h2o girl said…
I also wonder when these new Spectrum programs will be introduced. I didn't see that in the charts in the assignment plan. Did you, Charlie?

For instance, in the Hamilton svc area it says that BF Day will have a Spectrum program by 2015. If it doesn't have one until then, are Spectrum kids in that area just out of luck? I can't imagine there will be room for them in the programs at View Ridge or Wedgewood, or Whittier. So when will it start? Same with Hawthorne - when will it start?

And then in the Whitman svc area, there will be Spectrum programs at Whittier and Broadview, but no longer at North Beach, so those kids will have to try and get into Spectrum elsewhere as well.

My kid was eligible for Spectrum at Whittier for 5 years and we never got in, and I know of at least 4 other kids in her grade that were in the the same situation. It seems that there will be (again) many kids citywide not able to participate in the Spectrum program.
anonymous said…
"My kid was eligible for Spectrum at Whittier for 5 years and we never got in, and I know of at least 4 other kids in her grade that were in the the same situation."

How can our district allow this to happen? It is outrageous.
Unknown said…
G -- I had the same concern when I saw the Garfield boundaries. This issue also exists with the boundaries for other overenrolled schools (Roosevelt, Eckstein, etc.) but with Garfield, I am afraid it will be much "easier" for the District, if they have blown it with forcasting the Garfield attendance area, to jettison the APP kids, rather than try to fix the error in the boundaries (since they are not supposed to change until 2015.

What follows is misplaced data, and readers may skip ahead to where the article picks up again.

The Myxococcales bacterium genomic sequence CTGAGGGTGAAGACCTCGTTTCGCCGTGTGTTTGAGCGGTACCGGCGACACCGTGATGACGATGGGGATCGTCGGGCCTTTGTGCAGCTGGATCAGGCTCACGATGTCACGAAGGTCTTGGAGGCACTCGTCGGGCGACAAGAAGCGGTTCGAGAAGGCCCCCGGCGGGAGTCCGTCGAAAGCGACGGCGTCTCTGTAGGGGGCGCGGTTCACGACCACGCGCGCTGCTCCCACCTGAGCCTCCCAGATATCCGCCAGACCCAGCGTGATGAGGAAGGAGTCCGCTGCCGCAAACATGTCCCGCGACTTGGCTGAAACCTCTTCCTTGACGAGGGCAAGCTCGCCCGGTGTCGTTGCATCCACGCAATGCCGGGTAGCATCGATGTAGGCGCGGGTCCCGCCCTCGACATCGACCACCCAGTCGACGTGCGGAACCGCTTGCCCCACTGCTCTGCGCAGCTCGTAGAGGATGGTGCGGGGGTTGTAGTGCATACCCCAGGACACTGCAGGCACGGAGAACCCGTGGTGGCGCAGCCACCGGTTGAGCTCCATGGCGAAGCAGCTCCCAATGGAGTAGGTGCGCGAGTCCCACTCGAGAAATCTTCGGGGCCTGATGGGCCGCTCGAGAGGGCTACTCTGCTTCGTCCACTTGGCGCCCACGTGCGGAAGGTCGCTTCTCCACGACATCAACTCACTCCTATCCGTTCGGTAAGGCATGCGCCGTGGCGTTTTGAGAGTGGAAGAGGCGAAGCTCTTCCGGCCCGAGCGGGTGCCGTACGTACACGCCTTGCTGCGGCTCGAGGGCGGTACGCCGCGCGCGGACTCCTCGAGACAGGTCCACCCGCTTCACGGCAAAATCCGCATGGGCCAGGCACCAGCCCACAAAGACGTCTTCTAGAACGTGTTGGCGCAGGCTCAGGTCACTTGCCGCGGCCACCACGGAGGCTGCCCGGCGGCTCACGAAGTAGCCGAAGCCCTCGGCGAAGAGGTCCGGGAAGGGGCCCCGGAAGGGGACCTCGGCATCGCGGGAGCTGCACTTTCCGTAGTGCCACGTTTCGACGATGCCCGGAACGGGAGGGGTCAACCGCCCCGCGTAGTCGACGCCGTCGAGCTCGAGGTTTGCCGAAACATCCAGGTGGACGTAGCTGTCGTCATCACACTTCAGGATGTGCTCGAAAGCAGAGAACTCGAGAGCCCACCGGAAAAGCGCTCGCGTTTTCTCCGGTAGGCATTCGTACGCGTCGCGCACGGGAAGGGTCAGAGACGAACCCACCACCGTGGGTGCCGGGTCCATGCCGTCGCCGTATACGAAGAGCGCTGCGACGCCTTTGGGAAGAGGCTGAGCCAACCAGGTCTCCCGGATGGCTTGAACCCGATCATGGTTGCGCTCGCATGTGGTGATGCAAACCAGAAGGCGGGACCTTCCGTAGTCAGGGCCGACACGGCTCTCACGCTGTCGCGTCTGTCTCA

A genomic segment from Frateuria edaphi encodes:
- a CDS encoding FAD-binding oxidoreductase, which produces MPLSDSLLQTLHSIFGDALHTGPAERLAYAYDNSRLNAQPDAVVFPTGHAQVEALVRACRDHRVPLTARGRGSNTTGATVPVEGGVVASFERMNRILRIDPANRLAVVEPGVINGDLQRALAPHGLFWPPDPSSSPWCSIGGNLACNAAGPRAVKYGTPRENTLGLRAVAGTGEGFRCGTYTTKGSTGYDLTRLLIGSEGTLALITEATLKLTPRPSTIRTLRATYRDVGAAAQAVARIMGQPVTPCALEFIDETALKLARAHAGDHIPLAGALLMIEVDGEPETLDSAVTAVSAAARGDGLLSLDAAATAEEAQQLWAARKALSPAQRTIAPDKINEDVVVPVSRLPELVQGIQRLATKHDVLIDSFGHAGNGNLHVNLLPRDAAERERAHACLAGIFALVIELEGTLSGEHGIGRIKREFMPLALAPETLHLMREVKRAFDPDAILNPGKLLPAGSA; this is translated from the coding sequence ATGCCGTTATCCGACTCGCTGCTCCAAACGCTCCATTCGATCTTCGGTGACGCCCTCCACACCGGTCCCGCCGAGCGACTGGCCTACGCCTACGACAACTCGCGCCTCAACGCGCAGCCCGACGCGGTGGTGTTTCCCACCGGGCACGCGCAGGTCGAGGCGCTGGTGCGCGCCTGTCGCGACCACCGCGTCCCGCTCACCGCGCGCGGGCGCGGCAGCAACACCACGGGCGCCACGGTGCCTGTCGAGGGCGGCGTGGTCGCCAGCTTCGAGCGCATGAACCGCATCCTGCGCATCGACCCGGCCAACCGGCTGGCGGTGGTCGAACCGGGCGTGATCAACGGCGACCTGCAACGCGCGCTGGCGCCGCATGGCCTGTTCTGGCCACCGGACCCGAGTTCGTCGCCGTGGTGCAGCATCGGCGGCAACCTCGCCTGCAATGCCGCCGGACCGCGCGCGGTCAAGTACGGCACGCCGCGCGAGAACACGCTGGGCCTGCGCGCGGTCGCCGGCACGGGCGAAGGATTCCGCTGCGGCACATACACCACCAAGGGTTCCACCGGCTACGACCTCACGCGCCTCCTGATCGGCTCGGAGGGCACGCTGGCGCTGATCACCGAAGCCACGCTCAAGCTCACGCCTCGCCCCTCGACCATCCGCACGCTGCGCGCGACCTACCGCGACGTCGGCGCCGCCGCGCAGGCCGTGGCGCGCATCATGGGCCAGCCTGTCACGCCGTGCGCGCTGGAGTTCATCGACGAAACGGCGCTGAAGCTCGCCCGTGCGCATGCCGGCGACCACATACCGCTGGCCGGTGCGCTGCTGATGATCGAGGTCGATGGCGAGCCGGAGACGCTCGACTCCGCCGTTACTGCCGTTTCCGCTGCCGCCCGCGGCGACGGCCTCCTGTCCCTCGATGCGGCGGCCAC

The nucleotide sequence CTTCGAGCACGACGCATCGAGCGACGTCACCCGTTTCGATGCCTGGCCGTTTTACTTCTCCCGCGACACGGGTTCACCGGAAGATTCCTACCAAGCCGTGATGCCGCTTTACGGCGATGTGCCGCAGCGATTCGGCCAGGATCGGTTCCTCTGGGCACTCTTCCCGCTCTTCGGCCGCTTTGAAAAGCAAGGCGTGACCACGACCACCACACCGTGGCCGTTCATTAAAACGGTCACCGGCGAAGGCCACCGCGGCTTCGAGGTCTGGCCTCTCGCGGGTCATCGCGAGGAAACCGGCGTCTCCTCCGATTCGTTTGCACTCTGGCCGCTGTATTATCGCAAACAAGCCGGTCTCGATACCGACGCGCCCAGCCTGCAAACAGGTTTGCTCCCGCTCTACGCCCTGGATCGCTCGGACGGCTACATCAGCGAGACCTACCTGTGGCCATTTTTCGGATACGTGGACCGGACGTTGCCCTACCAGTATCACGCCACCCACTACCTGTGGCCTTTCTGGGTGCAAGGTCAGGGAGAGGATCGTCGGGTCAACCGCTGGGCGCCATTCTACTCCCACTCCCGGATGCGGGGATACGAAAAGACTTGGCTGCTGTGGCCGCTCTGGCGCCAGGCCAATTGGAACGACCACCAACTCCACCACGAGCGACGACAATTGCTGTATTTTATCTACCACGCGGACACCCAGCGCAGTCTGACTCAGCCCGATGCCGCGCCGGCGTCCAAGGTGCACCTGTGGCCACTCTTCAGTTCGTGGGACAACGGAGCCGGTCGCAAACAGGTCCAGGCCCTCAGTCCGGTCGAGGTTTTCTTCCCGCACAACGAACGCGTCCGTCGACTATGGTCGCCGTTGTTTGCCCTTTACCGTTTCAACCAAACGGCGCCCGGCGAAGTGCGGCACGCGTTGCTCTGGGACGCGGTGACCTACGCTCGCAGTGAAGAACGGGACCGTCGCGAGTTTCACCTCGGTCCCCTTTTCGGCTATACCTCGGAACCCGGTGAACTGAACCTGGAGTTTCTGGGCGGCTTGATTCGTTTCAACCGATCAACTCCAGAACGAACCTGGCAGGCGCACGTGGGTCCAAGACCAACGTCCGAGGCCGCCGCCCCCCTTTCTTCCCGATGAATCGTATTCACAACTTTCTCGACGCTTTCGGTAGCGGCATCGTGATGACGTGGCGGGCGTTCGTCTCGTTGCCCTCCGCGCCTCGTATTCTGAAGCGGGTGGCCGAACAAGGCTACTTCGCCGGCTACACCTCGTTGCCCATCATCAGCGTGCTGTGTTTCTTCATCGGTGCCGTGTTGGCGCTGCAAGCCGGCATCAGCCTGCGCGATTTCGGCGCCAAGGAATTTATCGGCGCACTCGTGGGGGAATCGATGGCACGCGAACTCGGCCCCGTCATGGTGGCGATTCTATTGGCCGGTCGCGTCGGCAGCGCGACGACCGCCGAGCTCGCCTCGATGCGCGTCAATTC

It seems to me that maybe what they need to do is "provisional" boundaries for the first year or two -- to see whether their forecasting models are correct. If NOT -- if the entering 6th and/or 9th grade classes in some of these schools are 30 or 40 percent higher than forecast, they should go back and redraw the boundaries immediately, using the new assumptions. I realize this further complicates sibling preference issues, etc., and so I think that they might need to give sibs of anyone who gets in for the 2010/11 school year some sort of sibling preference -- but IF there are errors, the sooner they fix them (before a SECOND overly large class enters), the better.
So -- here is my list:
1. "Provisional boundaries" for the first year, in case they have made errors in forecasting.
2. Make all of the immersion and Montessori programs option programs, and redraw the boundaries accordingly (I know this is a lot of work, but the current situation is inequitable, and makes no sense -- and once they draw the boundaries, it will be extremely hard to ever change.
3. Site other programs (Spectrum) according to the policies, in a manner that will facilitate their success -- and take THAT into account in the boundary decisions.
4. Move Lowell APP to one of the newly opening buildings -- so the northend APP program is in a northend location. (If it can be delayed a year or two to grow the Lowell ALO program -- all the better).
5. Make South Shore an attendance area school, and maybe reconsider the Rainier View building decision, if applicable.